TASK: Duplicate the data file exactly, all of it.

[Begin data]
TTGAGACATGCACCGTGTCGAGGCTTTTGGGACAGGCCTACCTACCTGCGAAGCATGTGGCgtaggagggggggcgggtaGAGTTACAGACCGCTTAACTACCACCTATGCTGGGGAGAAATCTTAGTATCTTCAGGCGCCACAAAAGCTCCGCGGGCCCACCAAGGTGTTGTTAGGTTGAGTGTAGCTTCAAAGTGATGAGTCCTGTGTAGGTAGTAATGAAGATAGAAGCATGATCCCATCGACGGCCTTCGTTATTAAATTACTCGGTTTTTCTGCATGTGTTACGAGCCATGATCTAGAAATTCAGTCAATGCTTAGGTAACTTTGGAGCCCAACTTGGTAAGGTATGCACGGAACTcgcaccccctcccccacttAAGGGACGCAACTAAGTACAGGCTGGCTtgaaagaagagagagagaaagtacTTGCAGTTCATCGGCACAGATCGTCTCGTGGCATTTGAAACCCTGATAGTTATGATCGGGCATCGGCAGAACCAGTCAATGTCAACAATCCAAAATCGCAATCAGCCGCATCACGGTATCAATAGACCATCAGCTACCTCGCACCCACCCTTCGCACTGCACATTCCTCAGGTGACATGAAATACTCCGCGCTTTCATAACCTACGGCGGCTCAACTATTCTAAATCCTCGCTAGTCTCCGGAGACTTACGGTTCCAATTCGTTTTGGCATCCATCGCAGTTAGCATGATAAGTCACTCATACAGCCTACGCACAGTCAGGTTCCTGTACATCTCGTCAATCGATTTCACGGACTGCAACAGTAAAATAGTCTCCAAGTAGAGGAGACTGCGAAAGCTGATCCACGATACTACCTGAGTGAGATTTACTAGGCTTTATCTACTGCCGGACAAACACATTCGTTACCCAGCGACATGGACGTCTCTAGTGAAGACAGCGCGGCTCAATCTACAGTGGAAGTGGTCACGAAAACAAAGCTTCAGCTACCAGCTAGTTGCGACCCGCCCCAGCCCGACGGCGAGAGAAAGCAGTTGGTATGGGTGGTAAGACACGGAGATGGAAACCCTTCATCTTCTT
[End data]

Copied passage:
TTGAGACATGCACCGTGTCGAGGCTTTTGGGACAGGCCTACCTACCTGCGAAGCATGTGGCgtaggagggggggcgggtaGAGTTACAGACCGCTTAACTACCACCTATGCTGGGGAGAAATCTTAGTATCTTCAGGCGCCACAAAAGCTCCGCGGGCCCACCAAGGTGTTGTTAGGTTGAGTGTAGCTTCAAAGTGATGAGTCCTGTGTAGGTAGTAATGAAGATAGAAGCATGATCCCATCGACGGCCTTCGTTATTAAATTACTCGGTTTTTCTGCATGTGTTACGAGCCATGATCTAGAAATTCAGTCAATGCTTAGGTAACTTTGGAGCCCAACTTGGTAAGGTATGCACGGAACTcgcaccccctcccccacttAAGGGACGCAACTAAGTACAGGCTGGCTtgaaagaagagagagagaaagtacTTGCAGTTCATCGGCACAGATCGTCTCGTGGCATTTGAAACCCTGATAGTTATGATCGGGCATCGGCAGAACCAGTCAATGTCAACAATCCAAAATCGCAATCAGCCGCATCACGGTATCAATAGACCATCAGCTACCTCGCACCCACCCTTCGCACTGCACATTCCTCAGGTGACATGAAATACTCCGCGCTTTCATAACCTACGGCGGCTCAACTATTCTAAATCCTCGCTAGTCTCCGGAGACTTACGGTTCCAATTCGTTTTGGCATCCATCGCAGTTAGCATGATAAGTCACTCATACAGCCTACGCACAGTCAGGTTCCTGTACATCTCGTCAATCGATTTCACGGACTGCAACAGTAAAATAGTCTCCAAGTAGAGGAGACTGCGAAAGCTGATCCACGATACTACCTGAGTGAGATTTACTAGGCTTTATCTACTGCCGGACAAACACATTCGTTACCCAGCGACATGGACGTCTCTAGTGAAGACAGCGCGGCTCAATCTACAGTGGAAGTGGTCACGAAAACAAAGCTTCAGCTACCAGCTAGTTGCGACCCGCCCCAGCCCGACGGCGAGAGAAAGCAGTTGGTATGGGTGGTAAGACACGGAGATGGAAACCCTTCATCTTCTT